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Exercise not only improves cancer treatment and recovery, but also helps prevent the disease, says Parkway Cancer Centre’s Dr Tan Wu Meng.
When one is diagnosed with cancer, changes can be expected in one’s daily life. However, one thing that should not change is the need for regular exercise, both during and after treatment.
The idea of exercising after and even during punishing cancer treatment surfaced in the mid-1980s, according to cancer experts, and coincided with a general growing awareness of exercise and fitness.
Dr Tan Wu Meng, a medical oncologist at Parkway Cancer Centre, said that some studies, especially among survivors of breast, colorectal or prostate cancers, have shown an association between exercise and better survival outcomes among cancer patients.
For example, a study sponsored by the National Cancer Institute in the United States in 2006 looked at the effects of moderate exercise on groups of breast and prostate cancer patients undergoing radiation therapy for six weeks.
Those assigned to a daily programme – taking walks of increasing distance and doing exercises with a resistance band – had less fatigue, greater strength and better aerobic capacity than those who did not exercise.
A study in the Journal of Clinical Oncology published in 2008 found that women with breast cancer who increased their physical activity after diagnosis and surgery had a 45 per cent lower risk of death.
One of the most common side effects of chemotherapy is myelosuppression, also known as immunosuppression, where a decreased production of blood cells lowers one’s immune system.
While a patient’s immune system may be compromised during cancer treatment, some patients have the misconception that they should stay at home in order to avoid picking up a bug from passers-by.
Dr Tan said many patients think a cancer diagnosis “means rest in bed even if you are feeling all right”.
“With many cancers and modern treatments, side effects are less challenging than before and patients are more able to lead close to a normal life,” he said, adding that mild exercise such as brisk walking and stretching are within the reach of many patients.
Light outdoor exercise can also boost your immune system.
Dr Tan also said that exercising can help to reduce fatigue and boost the quality of life for cancer survivors.
For example, studies at Boston’s Dana-Farber Cancer Institute have found that non-metastatic colon cancer patients who routinely exercised had lower mortality rate during the study period than their inactive peers, regardless of how active they were before the diagnoses.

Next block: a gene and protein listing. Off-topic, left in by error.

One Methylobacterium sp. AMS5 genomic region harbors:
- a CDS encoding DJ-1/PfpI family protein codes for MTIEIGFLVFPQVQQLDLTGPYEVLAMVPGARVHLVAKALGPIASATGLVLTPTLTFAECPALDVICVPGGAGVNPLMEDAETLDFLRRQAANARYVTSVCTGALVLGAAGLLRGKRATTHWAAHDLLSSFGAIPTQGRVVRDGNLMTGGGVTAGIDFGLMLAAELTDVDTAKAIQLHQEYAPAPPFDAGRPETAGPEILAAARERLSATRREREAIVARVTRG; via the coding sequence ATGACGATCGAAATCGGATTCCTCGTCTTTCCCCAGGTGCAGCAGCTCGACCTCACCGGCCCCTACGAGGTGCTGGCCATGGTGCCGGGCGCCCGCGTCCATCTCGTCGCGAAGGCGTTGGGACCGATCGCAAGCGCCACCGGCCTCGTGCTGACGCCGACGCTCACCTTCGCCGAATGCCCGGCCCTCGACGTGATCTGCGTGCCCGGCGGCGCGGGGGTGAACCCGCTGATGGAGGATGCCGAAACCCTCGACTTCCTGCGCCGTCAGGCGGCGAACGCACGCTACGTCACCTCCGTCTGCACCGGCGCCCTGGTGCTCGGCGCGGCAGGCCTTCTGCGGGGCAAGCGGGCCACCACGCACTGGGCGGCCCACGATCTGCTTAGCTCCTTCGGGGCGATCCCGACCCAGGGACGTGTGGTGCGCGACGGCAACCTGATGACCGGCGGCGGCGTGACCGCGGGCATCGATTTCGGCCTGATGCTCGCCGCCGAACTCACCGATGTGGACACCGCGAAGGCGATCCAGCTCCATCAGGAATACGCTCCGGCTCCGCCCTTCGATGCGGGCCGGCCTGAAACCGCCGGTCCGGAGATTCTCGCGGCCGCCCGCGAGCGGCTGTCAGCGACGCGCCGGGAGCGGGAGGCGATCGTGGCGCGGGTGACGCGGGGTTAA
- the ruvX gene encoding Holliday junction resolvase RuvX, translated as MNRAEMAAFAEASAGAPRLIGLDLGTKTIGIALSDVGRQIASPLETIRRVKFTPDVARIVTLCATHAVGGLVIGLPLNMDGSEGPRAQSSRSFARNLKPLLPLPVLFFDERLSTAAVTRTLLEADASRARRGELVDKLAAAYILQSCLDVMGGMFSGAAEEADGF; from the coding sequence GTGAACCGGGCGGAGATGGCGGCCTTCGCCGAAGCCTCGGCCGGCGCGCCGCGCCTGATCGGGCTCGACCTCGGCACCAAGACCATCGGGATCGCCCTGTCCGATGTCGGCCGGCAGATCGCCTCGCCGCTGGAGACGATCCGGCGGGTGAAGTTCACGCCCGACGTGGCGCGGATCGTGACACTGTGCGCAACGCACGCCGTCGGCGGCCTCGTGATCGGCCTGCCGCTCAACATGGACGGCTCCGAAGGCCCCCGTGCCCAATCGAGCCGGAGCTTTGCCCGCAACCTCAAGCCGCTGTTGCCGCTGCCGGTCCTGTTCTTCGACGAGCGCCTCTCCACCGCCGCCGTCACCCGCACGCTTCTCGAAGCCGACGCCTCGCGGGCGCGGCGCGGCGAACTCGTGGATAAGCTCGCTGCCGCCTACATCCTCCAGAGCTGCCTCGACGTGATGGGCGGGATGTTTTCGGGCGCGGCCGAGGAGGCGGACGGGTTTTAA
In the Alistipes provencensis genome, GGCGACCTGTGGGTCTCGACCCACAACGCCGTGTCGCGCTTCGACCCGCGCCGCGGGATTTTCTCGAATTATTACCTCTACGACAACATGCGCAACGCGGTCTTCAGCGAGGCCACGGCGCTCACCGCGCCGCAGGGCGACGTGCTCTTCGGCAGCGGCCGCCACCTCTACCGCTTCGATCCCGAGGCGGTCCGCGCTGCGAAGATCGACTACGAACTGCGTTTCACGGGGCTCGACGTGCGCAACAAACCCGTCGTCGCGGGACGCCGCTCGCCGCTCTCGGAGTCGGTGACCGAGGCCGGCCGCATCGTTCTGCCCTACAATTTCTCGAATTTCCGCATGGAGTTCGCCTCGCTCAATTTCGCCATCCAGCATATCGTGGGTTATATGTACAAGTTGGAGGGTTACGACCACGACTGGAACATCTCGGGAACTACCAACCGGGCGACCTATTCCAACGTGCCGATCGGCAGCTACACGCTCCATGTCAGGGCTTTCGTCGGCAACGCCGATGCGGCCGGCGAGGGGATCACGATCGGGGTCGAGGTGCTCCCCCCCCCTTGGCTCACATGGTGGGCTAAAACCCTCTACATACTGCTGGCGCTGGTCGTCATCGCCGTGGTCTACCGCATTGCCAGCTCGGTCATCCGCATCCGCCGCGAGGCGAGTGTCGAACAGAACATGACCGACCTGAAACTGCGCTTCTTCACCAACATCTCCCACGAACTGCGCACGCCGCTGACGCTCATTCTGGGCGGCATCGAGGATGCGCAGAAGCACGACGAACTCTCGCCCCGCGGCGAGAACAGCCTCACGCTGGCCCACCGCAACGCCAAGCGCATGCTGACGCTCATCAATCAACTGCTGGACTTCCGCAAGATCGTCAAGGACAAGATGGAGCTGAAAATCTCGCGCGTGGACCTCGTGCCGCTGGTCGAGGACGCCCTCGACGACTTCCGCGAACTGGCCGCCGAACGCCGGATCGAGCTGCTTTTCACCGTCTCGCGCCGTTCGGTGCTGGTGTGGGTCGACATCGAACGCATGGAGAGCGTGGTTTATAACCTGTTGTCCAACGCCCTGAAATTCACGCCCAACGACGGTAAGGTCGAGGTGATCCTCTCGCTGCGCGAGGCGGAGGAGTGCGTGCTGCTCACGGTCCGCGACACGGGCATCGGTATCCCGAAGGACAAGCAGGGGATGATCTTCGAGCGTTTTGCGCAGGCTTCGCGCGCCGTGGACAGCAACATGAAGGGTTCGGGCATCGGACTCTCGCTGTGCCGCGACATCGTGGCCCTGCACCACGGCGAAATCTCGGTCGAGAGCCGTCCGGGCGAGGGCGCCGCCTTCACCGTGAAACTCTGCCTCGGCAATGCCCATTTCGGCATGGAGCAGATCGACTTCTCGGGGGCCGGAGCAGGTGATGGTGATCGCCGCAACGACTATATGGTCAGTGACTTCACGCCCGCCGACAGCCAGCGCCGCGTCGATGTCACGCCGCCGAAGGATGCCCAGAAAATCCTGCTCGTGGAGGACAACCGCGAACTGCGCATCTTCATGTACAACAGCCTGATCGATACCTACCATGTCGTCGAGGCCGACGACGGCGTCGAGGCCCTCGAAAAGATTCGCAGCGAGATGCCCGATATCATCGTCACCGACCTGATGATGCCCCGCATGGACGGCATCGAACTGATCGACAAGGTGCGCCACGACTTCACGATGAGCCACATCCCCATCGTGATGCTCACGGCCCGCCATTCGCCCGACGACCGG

Studies show that cancer patients who exercise are up to 50 per cent less tired and depressed and sleep better than patients who do not exercise.
Exercising also helps to reduce fat in the body, which has been linked to tumour growth.
In 2012, researchers at the University of North Carolina found that women who exercised during their childbearing years were less likely to develop breast cancer after menopause.
Lead researcher Lauren McCullough said that exercising helps to cut body fat and excess body fat is linked to higher levels of certain hormones and substances, known as growth factors, which can feed tumour development.
Other studies have shown that gaining weight during and after cancer treatment raises the risk of a cancer recurrence, particularly for breast, colon and prostate cancers.
Exercise also elevates mood, giving patients a natural way of relieving the feelings of depression that some patients experience.
In Singapore, the National Cancer Centre and the National University Hospital are testing a structured support programme for breast cancer survivors and one of the components of the programme includes an exercise regime.
Do not attempt strenuous exercises.
Instead, take daily walks of about 30 minutes, not just for the fresh air but to get the body moving as well.
Dr Tan recommends gentle to moderate exercises. “Start slowly and build up to a pace that you feel comfortable with,” he advised.
Other forms of moderate aerobic exercise, such as riding a stationary bicycle, together with the use of light weights for strength training, can improve a patient’s well-being and spur the body’s recovery from treatment.
Exercises such as qigong, tai chi and yoga are also suitable.
Even for patients who are too tired to go out to exercise, simple activities such as stretching and the use of resistance bands – which can be done at home – also work. Even cleaning the home or some gardening is good enough.
Dr Tan said that patients should discuss with their doctors about how their previous treatments may have bearing on their exercise regime or schedule.
“For example, some cancer treatments temporarily reduce the platelet count in the body. In such situations, patients may want to avoid high-impact exercises or sports which may result in falls, bruising or cuts to the skin.”
Patients who are undergoing radiation therapy should avoid swimming pools as this may expose them to bacteria that may cause infections. The chlorine in the pool water can also irritate radiated skin.
Patients who want to exercise should discuss their plans with their oncologists.
Patients should also note that while it is important to stick to an exercise routine, there will be certain days when treatment leaves them feeling so worn out that it is not possible to exercise. In such situations, always listen to your body and take a rest instead.
Written by Ben Tan
|TAGS||cancer & exercise , cancer quality of life , cancer survivorship , healthy lifestyle|
|READ MORE ABOUT||Breast Cancer , Colorectal Cancer , Prostate Cancer|